Hi everyone, this article will be super short and sweet, BUT anyone who knows me knows I am a fan of Health Savings Accounts for several reasons.
No, they did not end up being anywhere close to the silver bullet/healthcare solution that the government intended 20 years ago when they first rolled out, but they do offer a lot of tax advantages for those that can tolerate the health plan that is tied to it, so I do like to talk about these and make sure everyone understands what they are and how they work.
This type of plan and spending account arrangement may not make sense for you, but I want to ensure everyone understands their advantages, especially those who end up paying a boatload of taxes every year. An HSA in that situation can help put some of that aside and not necessarily send it right over to Uncle Sam.
One of the biggest ones is that you can contribute dollars to your HSA with pre-tax dollars. This is a good deal for most who participate and lets you start saving up for future expenses, whether that is going to be later this year or ten years from now. You’ll never be taxed on these dollars if you use them on health, dental, or vision expenses allowed by the IRS (see here).
Like most years, the IRS has updated the contributions for 2023, but for 2023 the amounts have gone up much more than the standard $100 – $200. See the rudimentary chart I put together below showing last year’s contributions (2022) vs. what is new for 2023. Remember, you can update your HSA contributions at any time, so if you like to max out your HSA for tax purposes, you may want to do that now.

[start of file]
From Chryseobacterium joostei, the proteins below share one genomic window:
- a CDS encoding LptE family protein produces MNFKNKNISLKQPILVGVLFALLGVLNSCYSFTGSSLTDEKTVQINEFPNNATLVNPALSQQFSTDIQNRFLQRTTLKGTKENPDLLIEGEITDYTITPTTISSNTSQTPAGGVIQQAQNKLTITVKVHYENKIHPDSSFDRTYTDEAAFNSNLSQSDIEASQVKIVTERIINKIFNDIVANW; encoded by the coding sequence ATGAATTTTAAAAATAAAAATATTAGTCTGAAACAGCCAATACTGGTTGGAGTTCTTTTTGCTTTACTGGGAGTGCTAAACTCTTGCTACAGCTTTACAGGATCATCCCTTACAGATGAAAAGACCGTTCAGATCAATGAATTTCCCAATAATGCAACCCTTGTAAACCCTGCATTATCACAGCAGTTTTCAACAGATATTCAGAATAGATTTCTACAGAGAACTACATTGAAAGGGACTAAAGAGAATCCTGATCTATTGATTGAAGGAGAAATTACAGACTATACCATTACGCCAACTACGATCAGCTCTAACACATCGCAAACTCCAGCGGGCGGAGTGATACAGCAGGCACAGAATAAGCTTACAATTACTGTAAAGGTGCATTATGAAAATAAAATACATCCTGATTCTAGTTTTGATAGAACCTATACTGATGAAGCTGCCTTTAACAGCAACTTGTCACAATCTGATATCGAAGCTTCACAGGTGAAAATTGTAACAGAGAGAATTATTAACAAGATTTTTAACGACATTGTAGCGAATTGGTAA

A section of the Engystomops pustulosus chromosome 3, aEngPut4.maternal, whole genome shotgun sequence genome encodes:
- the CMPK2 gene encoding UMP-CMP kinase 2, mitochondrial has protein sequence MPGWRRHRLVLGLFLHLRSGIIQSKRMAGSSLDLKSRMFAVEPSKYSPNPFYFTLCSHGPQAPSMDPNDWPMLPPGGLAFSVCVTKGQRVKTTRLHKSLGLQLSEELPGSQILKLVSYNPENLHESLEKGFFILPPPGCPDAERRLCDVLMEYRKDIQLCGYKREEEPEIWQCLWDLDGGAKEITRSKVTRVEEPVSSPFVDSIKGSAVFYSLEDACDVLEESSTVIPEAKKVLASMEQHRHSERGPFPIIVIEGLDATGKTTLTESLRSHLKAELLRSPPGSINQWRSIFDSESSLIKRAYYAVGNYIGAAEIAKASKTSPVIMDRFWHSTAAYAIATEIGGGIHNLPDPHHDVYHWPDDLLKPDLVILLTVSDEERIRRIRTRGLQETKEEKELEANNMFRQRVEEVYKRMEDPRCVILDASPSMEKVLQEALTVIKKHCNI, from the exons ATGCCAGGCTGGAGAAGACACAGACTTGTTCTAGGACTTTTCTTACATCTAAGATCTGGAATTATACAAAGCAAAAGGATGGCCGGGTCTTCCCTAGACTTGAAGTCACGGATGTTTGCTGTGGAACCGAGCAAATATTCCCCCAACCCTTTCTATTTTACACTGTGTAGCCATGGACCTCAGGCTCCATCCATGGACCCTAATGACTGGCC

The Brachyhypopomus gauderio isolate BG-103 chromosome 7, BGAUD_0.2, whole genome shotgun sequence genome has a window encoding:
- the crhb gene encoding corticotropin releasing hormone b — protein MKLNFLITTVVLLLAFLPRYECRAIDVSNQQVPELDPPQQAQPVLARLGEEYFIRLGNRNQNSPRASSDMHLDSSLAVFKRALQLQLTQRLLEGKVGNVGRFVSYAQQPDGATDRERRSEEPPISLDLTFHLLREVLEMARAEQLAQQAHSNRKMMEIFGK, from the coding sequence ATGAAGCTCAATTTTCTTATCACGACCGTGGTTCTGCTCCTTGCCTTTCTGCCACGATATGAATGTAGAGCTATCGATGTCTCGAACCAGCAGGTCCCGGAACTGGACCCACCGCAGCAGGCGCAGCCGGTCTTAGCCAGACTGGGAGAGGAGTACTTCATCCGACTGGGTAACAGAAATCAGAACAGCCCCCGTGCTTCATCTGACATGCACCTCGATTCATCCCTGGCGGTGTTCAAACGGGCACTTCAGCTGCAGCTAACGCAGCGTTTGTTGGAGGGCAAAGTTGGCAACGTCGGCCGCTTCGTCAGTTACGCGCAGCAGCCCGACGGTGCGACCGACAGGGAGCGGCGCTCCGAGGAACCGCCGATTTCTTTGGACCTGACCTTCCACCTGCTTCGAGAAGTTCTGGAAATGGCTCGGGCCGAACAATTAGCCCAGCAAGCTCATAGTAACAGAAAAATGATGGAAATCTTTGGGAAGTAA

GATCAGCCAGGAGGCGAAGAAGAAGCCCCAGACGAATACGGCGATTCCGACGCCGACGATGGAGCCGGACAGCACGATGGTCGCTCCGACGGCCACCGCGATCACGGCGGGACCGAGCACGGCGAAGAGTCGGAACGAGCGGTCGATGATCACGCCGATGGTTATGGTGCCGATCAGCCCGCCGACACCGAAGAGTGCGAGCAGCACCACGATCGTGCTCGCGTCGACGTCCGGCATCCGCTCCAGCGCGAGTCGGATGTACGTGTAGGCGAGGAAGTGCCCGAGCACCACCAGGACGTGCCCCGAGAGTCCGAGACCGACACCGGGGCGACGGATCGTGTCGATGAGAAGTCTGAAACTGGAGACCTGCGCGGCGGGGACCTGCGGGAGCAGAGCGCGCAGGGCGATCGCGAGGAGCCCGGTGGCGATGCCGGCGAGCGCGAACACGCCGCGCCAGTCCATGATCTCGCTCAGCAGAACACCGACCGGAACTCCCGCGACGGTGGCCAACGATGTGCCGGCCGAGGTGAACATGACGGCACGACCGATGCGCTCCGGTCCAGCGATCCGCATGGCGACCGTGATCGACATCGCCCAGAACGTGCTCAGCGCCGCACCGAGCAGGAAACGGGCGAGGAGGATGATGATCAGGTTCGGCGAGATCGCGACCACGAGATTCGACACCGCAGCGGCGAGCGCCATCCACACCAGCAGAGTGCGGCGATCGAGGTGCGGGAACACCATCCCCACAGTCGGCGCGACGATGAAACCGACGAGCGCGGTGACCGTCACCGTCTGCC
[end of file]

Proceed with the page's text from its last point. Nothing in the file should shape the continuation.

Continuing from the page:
As you can see, there’s a $200 increase in the allowed contribution for 2023 at the individual level and $550 for anyone also enrolled with one or more dependents on their HSA at the family level. This is mainly due to the inflation we’re seeing (this is what I’m told), so the feds have decided to let us put away a little more money for future years.
Unfortunately, the IRS decided not to update the 55+ catch-up contribution, and they haven’t in a while. Remember here if you and your spouse are both 55 or older, you should be enrolled in your own HSA to make that $1K 55+ contribution.
Bottom line, if you’re an HSA fan and want to max out your plan, you can do that, so talk to your HR representative or your HSA provider and make it happen! Your future self will be glad you did.